I think I’ve figured out the secret of M. Night Shyamalan. His “twist,” if you will. I bet he turns out to be an alien sent to Earth to study humanity. Looking for our weak spots, maybe… except he really doesn’t have even the first clue about us, and his experiments — which have so far taken the shape of movies — mostly go all wrong. He may have imagined, with his flawed understanding of what makes us tick, that The Village and The Happening and (dear god) After Earth were insightful explorations of the human psyche. Or — oh, I bet this is it! — it’s all been one big ongoing test of our patience: How long will we suffer being poked, prodded, and generally annoyed if the first such poking (that would be The Sixth Sense) isn’t unpleasant?
Obviously, Hollywood would have to be in on it. And to be fair, studios headed up by nefarious aliens that mean humankind no good would explain a lot.
Alas, what’s actually going with Shyamalan — in the great tradition of Shyamalan — is likely so ridiculously mundane as to be barely worth discussing. Maybe he really is just a guy who had one, maybe two (Unbreakable, anyone?) decent films in him. Bor-ring!
And now we have The Visit, which is another terrible Shyamalan movie that relies on people behaving in ways real people wouldn’t behave in a situation that makes no damn sense at all because otherwise there would be no story. And — also in the grand tradition of Shyamalan — there’s pretty much no story anyway. A couple of kids — 15-ish Becca (Olivia DeJonge: The Sisterhood of Night) and her little brother, Tyler (Ed Oxenbould: Alexander and the Terrible, Horrible, No Good, Very Bad Day), who’s about 12 — spend a week with their mother’s parents, Nana (Deanna Dunagan) and Pop Pop (Peter McRobbie: 16 Blocks, Brokeback Mountain), and maybe there’s odd doings afoot at their remote rural Pennsylvania house. Is Pop Pop up to something nasty in the woodshed? Does Nana’s penchant for strange nocturnal behavior mean she’s a werewolf? Why shouldn’t the kids, as Pop Pop instructs, come out of their room after 9:30 at night? Why shouldn’t they go into the basement? Is mold really the only unpleasant thing down there?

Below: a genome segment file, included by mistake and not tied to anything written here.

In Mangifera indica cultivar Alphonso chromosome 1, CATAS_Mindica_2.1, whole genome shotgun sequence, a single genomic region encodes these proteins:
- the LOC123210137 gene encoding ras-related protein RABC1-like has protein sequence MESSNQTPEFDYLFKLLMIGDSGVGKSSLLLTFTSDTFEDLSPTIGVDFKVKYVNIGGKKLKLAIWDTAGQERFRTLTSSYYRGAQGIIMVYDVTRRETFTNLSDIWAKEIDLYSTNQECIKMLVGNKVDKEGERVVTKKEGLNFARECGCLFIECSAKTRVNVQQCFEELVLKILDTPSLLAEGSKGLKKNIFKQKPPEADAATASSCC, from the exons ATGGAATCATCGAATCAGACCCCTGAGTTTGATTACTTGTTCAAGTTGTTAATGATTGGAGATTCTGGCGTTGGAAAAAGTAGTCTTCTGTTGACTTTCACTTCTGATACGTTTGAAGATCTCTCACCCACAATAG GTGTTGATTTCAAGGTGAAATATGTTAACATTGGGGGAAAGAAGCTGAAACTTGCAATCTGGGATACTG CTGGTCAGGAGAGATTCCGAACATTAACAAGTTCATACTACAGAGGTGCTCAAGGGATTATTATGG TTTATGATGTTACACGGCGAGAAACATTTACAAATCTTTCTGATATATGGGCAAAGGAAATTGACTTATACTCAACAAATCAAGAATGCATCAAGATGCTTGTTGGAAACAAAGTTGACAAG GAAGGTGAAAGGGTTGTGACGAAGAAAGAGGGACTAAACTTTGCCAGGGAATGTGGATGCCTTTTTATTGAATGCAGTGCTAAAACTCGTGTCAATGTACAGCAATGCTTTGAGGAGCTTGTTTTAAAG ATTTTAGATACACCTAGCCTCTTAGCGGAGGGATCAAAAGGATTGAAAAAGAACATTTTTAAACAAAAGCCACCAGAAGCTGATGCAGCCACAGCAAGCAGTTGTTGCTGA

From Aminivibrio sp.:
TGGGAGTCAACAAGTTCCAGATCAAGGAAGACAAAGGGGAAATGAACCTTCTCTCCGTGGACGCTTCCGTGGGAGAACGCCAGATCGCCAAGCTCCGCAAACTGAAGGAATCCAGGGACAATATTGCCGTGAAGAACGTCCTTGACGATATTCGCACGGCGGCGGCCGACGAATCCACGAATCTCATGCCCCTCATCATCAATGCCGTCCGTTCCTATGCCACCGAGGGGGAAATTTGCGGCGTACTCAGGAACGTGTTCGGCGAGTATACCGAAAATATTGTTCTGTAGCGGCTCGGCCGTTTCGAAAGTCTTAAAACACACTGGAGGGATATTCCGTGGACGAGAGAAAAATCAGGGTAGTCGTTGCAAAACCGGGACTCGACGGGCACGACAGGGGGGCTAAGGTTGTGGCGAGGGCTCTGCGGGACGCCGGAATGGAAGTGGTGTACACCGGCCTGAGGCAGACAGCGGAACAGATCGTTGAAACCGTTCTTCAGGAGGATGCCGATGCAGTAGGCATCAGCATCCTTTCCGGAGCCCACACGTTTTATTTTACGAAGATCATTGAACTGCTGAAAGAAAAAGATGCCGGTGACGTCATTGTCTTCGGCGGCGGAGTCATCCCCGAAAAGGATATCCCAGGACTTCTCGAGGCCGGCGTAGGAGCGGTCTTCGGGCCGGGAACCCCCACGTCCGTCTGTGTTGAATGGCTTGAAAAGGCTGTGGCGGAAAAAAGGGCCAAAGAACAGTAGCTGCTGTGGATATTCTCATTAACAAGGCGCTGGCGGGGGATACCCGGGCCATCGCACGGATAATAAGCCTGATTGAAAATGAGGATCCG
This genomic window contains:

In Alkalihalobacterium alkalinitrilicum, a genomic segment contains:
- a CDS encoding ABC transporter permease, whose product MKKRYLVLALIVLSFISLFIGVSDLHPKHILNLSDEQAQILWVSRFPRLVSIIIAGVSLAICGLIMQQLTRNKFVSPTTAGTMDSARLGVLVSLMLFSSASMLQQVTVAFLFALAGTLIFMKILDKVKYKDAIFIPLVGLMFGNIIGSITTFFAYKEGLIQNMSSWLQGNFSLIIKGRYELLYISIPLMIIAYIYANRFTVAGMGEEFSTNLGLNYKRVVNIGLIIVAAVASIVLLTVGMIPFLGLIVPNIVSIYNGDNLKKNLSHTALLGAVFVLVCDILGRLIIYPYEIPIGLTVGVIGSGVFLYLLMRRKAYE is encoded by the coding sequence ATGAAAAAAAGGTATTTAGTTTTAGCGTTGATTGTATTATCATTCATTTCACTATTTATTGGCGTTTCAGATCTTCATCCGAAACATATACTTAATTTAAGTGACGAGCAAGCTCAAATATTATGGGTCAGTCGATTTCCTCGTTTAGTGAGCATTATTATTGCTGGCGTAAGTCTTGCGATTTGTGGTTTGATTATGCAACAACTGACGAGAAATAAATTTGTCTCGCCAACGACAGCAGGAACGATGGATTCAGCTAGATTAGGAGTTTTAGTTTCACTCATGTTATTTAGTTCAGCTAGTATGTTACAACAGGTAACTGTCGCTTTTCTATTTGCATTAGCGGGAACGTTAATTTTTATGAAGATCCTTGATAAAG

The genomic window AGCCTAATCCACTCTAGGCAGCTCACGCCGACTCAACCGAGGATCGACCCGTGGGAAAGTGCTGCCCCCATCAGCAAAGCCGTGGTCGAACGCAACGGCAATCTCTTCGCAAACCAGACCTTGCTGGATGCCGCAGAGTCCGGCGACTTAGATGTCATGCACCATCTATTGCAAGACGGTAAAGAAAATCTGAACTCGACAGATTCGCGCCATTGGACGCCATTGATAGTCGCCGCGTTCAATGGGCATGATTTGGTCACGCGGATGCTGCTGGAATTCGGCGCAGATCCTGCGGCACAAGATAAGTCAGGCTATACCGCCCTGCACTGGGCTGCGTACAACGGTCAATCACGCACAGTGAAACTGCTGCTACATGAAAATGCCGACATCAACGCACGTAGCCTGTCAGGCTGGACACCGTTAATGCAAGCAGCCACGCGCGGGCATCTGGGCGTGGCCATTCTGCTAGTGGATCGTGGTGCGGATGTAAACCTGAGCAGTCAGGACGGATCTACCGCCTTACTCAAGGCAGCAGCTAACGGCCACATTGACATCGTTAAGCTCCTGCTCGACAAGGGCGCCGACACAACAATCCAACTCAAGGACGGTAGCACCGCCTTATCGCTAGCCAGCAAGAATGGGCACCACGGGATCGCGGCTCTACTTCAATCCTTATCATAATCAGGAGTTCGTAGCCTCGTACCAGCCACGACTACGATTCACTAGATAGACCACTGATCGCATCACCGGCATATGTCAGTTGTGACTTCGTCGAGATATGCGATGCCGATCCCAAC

Here’s a “twist” that came as quite an irritating surprise to me as The Visit opened: this is Shyamalan’s found-footage movie, and if he thought he had something to add to this long-played-out technique, there is no evidence of it here. In fact, it appears to be something of a dodge: Becca, bursting with all the pretensions of teenage auteurs, is making a documentary about their trip to share with Mom (the criminally underused Kathryn Hahn: Tomorrowland, The Secret Life of Walter Mitty), who hasn’t seen her parents in 15 years after a falling out with them over the kids’ now-long-gone father, though Mom hints that there is something more to it, too, which she refuses to talk about. (Would a loving mother, as she appears to be, really let her kids go off on their own to the home of, to them, total strangers? But that’s the least of the plausibility problems with how this scenario comes about.) Is Becca Shyamalan’s shield? Will he claim he was sending up affected, self-important young indie filmmakers who aren’t able to craft an effective movie or tell an entertaining story? (As is almost always the case, the found-footage conceit eventually collapses into people running around with cameras when cameras should be the last thing they’re worried about.)
There appears to be a movie happening here, but it’s all flimsy, halfhearted feints at empty air. Becca’s explanation to her brother about how old people get sad and confused and have medical issues and there’s nothing wrong or creepy about that may be true — and it’s certainly nice to see older people figuring in what amounts to a horror movie — but that turns out to be a dead-end sidetrack. A few mentions of “the elixir” that Becca would like to acquire for Mom, something that will help heal her relationship with her parents, sounds intriguing, and means nothing. The Visit never gets anywhere near any meaningful — or even shallow — exploration of the relationship between grandparents and grandkids, or family secrets. And though it clearly hopes to elicit emotions along those charged tracks, it does nothing but inspire outrage that Shyamalan has, once again, managed to trick us into wasting our time on anticlimactic banality.